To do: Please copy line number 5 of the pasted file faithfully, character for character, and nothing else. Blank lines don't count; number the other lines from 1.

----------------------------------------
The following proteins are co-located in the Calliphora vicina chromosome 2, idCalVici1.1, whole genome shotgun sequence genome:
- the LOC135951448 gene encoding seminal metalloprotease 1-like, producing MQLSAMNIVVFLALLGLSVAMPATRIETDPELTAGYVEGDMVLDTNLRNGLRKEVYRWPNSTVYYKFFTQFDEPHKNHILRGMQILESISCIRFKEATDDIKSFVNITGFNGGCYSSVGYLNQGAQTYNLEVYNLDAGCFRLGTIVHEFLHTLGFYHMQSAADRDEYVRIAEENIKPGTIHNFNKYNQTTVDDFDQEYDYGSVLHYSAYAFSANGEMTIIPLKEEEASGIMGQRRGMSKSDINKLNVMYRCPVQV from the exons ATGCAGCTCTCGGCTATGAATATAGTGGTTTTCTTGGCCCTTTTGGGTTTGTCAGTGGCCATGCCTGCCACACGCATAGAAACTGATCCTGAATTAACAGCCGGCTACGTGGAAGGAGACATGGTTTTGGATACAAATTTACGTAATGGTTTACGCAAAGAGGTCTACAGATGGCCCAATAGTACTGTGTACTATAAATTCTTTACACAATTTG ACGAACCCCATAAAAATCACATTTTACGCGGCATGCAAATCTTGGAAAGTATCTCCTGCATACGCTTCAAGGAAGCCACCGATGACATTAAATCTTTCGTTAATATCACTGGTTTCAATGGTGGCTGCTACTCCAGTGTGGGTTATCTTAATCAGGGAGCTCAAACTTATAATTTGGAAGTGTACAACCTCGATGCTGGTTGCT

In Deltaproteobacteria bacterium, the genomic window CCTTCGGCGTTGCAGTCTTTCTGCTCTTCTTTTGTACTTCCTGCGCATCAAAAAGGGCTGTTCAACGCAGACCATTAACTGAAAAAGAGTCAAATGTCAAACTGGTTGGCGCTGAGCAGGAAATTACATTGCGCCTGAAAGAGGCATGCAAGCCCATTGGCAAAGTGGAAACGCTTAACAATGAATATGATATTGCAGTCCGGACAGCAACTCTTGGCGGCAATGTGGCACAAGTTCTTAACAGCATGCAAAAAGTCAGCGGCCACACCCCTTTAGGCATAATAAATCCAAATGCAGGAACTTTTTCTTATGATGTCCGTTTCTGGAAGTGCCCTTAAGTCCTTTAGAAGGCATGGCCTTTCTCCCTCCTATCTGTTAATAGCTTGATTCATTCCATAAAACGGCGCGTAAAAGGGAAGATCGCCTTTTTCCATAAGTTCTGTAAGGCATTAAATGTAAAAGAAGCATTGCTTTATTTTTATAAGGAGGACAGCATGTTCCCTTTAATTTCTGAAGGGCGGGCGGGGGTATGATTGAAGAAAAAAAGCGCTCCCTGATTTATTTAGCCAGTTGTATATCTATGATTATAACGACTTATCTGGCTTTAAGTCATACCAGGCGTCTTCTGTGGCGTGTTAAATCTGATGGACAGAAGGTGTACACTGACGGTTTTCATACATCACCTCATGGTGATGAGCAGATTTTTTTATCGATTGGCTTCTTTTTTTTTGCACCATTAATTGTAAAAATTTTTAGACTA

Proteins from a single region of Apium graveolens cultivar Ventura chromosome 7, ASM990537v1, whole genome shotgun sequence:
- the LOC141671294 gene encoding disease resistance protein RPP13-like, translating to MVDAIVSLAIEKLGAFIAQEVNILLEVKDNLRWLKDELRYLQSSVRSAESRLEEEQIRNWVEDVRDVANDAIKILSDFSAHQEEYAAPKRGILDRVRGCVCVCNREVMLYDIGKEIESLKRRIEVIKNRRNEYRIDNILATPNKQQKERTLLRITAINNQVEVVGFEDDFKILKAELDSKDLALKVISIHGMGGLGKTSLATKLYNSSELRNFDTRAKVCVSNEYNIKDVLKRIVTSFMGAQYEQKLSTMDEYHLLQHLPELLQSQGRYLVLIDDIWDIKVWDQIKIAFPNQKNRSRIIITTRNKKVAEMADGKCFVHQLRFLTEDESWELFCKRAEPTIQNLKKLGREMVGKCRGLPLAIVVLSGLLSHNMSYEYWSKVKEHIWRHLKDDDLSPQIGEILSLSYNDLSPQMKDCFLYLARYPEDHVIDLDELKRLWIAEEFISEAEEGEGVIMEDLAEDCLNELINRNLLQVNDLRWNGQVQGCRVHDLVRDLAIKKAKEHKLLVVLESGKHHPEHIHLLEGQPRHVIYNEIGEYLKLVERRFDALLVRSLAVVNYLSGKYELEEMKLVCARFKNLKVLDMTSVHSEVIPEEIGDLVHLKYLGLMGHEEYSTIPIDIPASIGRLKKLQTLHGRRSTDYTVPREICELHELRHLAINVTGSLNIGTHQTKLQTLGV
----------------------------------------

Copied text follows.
- the LOC141671294 gene encoding disease resistance protein RPP13-like, translating to MVDAIVSLAIEKLGAFIAQEVNILLEVKDNLRWLKDELRYLQSSVRSAESRLEEEQIRNWVEDVRDVANDAIKILSDFSAHQEEYAAPKRGILDRVRGCVCVCNREVMLYDIGKEIESLKRRIEVIKNRRNEYRIDNILATPNKQQKERTLLRITAINNQVEVVGFEDDFKILKAELDSKDLALKVISIHGMGGLGKTSLATKLYNSSELRNFDTRAKVCVSNEYNIKDVLKRIVTSFMGAQYEQKLSTMDEYHLLQHLPELLQSQGRYLVLIDDIWDIKVWDQIKIAFPNQKNRSRIIITTRNKKVAEMADGKCFVHQLRFLTEDESWELFCKRAEPTIQNLKKLGREMVGKCRGLPLAIVVLSGLLSHNMSYEYWSKVKEHIWRHLKDDDLSPQIGEILSLSYNDLSPQMKDCFLYLARYPEDHVIDLDELKRLWIAEEFISEAEEGEGVIMEDLAEDCLNELINRNLLQVNDLRWNGQVQGCRVHDLVRDLAIKKAKEHKLLVVLESGKHHPEHIHLLEGQPRHVIYNEIGEYLKLVERRFDALLVRSLAVVNYLSGKYELEEMKLVCARFKNLKVLDMTSVHSEVIPEEIGDLVHLKYLGLMGHEEYSTIPIDIPASIGRLKKLQTLHGRRSTDYTVPREICELHELRHLAINVTGSLNIGTHQTKLQTLGV